“She’s doing better in school… I’m really impressed with the discipline that’s involved with the sport.”
The person who said that has to be talking about martial arts, right?
When we sell the idea of the martial arts, we use words like “discipline”, “focus”, “respect” and “self-confidence”. We talk about how kids will be better behaved at home and do better in school. All of these words describe how the martial arts build us into better people. This idea of becoming better humans through martial arts is one thing that separates us from other sports and activities.
But what if I told you the sport in the quote above was basketball? It’s true. Someone I know said that about her daughter’s basketball training.
Maybe that doesn’t come as such a shock to you. Or maybe it does.
The thing is, the martial arts don’t have a monopoly on discipline. Or on building character in general. Despite the way we market our arts, we aren’t the monarchs of trying to develop better people through physical activity.
There’s nothing wrong with promoting personal growth through martial arts. What parent doesn’t want better-behaved kids? What teenager or adult doesn’t want more focus and self-confidence? And it can happen. I’ve seen it happen and so have many others. But no matter how many times we’ve heard the messages, we shouldn’t kid ourselves into believing that the martial arts are somehow superior to other sports in this area.
The same life skills that can be learned through martial arts can also be learned through football, basketball, hockey, baseball or gymnastics. Things like determination, discipline, and the ability to overcome adversity are necessary to succeed in any sport. Most coaches I’ve seen will emphasize respect for coaches and other players. And when people succeed in sports, it often helps their self-confidence.
Learning some respect
The skills learned come partly from the activity itself and partly from the coach or instructor. Many martial arts instructors tell their students to respect senior belts, and to do so by following proper protocol and etiquette rules in the dojang. Coaches of other sports can do essentially the same thing (and often do). But there’s nothing inherent in any sport or martial art that says a student will learn respect. It all depends on on the coaching style; on how the coach leads the group.
If I wanted to, I could teach taekwon-do in a way that encourages people to behave like absolute brats. But that behaviour wouldn’t reflect one ounce on their physical skills. If I taught those students well, they could still be amazing at taekwon-do.
That’s an extreme example, but there’s nothing inherent in things like bowing, for example, that somehow makes me better at the martial arts. And that means that those things are by-products of the martial arts, not part of the arts themselves. I could choose to teach my students only to be good at the physical art of taekwon-do, or I could try to help them develop into better people as well. It’s completely up to my coaching style, not to the martial art.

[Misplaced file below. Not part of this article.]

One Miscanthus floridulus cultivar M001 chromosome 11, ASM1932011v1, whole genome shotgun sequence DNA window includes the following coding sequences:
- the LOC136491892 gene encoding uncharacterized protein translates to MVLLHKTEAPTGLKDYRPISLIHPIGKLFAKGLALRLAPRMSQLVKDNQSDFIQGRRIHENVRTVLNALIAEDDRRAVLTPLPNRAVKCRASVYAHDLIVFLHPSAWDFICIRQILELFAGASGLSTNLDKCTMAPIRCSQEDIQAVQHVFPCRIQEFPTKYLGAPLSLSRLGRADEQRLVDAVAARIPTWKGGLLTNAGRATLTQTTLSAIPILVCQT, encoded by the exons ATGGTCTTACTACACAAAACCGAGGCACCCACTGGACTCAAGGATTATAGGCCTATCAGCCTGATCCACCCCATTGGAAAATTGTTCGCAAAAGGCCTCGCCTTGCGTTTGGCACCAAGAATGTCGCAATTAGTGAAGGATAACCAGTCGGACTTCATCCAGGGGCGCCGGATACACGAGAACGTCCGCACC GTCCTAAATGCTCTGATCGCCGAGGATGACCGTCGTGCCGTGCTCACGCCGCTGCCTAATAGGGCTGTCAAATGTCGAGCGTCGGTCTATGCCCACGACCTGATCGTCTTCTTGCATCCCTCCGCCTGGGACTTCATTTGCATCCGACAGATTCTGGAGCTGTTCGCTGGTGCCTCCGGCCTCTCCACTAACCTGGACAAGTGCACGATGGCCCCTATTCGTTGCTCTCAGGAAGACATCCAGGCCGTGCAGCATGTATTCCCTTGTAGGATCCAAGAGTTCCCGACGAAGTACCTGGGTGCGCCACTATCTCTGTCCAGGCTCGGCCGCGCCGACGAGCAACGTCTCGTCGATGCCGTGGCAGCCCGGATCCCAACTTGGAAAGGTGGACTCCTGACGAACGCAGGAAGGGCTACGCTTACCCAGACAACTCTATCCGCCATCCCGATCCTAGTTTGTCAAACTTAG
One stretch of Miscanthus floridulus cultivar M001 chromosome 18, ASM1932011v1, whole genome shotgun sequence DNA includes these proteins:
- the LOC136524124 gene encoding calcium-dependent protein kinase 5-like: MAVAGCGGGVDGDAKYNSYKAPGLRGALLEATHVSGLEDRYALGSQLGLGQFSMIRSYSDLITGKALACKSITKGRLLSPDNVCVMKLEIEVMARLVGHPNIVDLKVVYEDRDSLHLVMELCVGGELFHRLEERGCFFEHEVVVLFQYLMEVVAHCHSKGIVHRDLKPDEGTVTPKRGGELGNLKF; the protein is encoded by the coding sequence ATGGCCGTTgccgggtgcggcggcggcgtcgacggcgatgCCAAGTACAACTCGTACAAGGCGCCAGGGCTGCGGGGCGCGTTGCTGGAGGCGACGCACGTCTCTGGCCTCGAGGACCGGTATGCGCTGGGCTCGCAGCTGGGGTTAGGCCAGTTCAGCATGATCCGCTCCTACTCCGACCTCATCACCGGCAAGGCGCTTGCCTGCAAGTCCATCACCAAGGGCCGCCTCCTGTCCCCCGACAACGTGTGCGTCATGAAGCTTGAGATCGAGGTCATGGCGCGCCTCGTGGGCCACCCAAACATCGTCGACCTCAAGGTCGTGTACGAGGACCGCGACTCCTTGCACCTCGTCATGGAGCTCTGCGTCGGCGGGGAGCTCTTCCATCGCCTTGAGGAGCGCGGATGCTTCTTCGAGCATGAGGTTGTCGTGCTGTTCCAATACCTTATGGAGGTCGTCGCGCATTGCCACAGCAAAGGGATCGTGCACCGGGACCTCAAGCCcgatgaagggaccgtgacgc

Similarly, a soccer coach could teach their athletes to win at all costs. Or that same coach could emphasize things like respect and teamwork while still leading the team to victory.
Discipline ≠ self-discipline
“But,” I hear some people cry, “if coaches in other sports try to teach their athletes to be good people, why are some athletes from other sports such jerks sometimes?” It’s because some people are just jerks. The activity really has nothing to do with it.
We promote the martial arts as a way to build character, but I’ve met my share of martial artists who were pretty terrible humans. That reflects on them, not on the arts they practice. No single physical activity is going to mold people into completely different people. That takes an entire social structure. Good coaches can help people learn to develop some positive characteristics, but we aren’t miracle workers.
People also have to work to change things for themselves.
For every kid I’ve seen in the martial arts whose behaviour improved at home and in school, I’ve seen others who were already well-behaved beforehand, or who improved their behaviour in the dojang but not outside its walls. Kids in this last group learn that to succeed in the activity they like, they have to behave in class. But for many people, the martial arts don’t really extend beyond the dojang floor. These kids have no incentive to change their behaviour at large.
This can extend to adults as well. Some adult students will improve their self-confidence and focus in all areas of their life. Others will show an improvement in class, but not in the real world.
Remember that discipline and self-discipline are not the same thing. Discipline is external; self-discipline is internal. Students have a structure to follow under the martial arts or any organized sport. Some people will thrive in that structure and learn to improve their self-discipline outside of that context. Others won’t. It has little to do with the activities themselves, and more to do with the participants.
So by all means, keep promoting the martial arts as a way to help build things like discipline, respect and self-confidence. But let’s stop pretending we hold the key to the one true path to enlightenment. We’re not that special.